The prime minister is treading carefully over Peter Dutton's comments about white farmers in South Africa, while the Greens leader has accused him of being a 'racist'.
Malcolm Turnbull has stopped short of defending Peter Dutton's comments about taking in persecuted white South African farmers, insisting Australia has a non-discriminatory humanitarian program.
Pretoria launched a formal protest and demanded an explanation from Canberra's high commissioner after the home affairs minister declared the farmers needed protection from a "civilised country".
Mr Turnbull was pressed on Friday about whether his government stood by Mr Dutton's comments.
"Our program is thoroughly non-discriminatory," the prime minister told reporters in Sydney.
"We have a very large community of Australians of South African ancestry, from every background, and they also make a phenomenal contribution to our very successful multicultural society."
Greens Leader Richard Di Natale claimed on Thursday that Mr Dutton was a "racist".
"It looks like Peter Dutton wants to bring back the White Australia policy," he told reporters in Melbourne.
"The bloke is an out and out racist. He's pitching to One Nation voters in Queensland."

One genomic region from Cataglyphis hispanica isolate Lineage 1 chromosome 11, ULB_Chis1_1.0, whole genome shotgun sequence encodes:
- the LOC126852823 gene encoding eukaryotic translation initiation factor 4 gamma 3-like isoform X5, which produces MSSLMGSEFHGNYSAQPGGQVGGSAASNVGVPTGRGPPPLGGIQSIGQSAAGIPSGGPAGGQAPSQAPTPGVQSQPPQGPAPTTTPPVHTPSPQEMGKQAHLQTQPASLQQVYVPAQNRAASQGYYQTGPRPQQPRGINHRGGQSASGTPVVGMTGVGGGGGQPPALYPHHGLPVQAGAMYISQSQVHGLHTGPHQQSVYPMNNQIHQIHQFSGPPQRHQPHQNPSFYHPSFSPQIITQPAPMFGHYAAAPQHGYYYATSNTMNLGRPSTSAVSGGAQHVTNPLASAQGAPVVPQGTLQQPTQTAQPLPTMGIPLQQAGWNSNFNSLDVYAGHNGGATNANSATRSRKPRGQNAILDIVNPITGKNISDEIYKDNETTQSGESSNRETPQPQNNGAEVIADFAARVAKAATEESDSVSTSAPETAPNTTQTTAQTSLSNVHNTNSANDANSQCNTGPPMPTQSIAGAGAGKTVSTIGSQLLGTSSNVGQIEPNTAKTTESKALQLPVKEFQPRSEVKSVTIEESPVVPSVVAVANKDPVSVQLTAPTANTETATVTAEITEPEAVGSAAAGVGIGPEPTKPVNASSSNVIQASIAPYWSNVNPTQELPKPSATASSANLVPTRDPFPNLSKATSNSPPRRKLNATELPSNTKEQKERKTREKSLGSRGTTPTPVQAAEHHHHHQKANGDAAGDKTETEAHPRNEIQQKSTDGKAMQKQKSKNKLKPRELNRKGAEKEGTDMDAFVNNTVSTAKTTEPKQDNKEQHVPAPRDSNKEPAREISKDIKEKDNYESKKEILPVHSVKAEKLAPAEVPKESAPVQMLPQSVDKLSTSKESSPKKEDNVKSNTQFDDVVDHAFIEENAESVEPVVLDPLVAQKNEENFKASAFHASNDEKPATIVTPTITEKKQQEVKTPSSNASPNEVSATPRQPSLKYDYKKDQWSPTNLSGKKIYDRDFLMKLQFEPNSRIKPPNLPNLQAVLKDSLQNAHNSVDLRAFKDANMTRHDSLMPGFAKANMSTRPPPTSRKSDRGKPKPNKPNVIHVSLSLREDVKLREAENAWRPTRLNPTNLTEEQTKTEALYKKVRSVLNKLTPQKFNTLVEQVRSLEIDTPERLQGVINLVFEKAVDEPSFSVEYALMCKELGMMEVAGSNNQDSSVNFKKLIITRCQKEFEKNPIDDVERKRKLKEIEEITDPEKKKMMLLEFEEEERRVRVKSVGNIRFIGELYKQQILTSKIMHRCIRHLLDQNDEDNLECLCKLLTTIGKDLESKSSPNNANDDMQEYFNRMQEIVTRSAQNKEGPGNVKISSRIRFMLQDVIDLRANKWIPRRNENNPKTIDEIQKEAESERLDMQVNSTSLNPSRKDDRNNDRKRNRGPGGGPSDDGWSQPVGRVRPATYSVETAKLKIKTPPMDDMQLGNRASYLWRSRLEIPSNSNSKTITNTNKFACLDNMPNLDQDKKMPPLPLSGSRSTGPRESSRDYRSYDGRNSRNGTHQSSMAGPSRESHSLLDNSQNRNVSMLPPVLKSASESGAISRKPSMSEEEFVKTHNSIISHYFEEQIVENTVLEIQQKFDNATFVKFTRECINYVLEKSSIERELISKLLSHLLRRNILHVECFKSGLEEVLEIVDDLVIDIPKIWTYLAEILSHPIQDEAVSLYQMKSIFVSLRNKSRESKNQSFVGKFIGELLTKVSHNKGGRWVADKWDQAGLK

Several coalition colleagues have defended Mr Dutton despite calls from South Africa for him to withdraw.
Pretoria flatly rejected his suggestion white farmers are facing "horrific circumstances".
Assistant Treasurer Michael Sukkar said suggestions Mr Dutton was being racist were "laughable".
The government had already been able to help Syrians and Iraqis under its refugee program.
"Now when other issues emerge, including these persecuted white farmers, I think it's wholly appropriate that we look at it because there are persecuted groups all around the world," he told Sky News on Friday.
Mr Sukkar said expats here were sharing horrific stories with Australian MPs.
Foreign Minister Julie Bishop denied there was a double standard in Mr Dutton speaking up for white South African farmers but not Palestinian farmers persecuted by Israel.
"I reject that. What we do in our humanitarian visa program is assess visas on their merits and that's what Peter Dutton as home affairs minister does every day," she told ABC radio.
But the minister said she and Mr Dutton were working to determine if any changes were needed to the offshore humanitarian visa program.
Ms Bishop said Australia's high commissioner Adam McCarthy was in regular contact with the South African government about Australian concerns.
She said Australia wanted the nation to ensure the safety of all citizens, and ensure any changes to land ownership won't disrupt the economy or lead to violence.
Labor leader Bill Shorten said he didn't know what motivated Mr Dutton to make the comments.
"There are some media reports that would indicate some farmers are experiencing difficulty," Mr Shorten told ABC radio.
"I have to say though I also read media reports that other South Africans can be the victims of crime."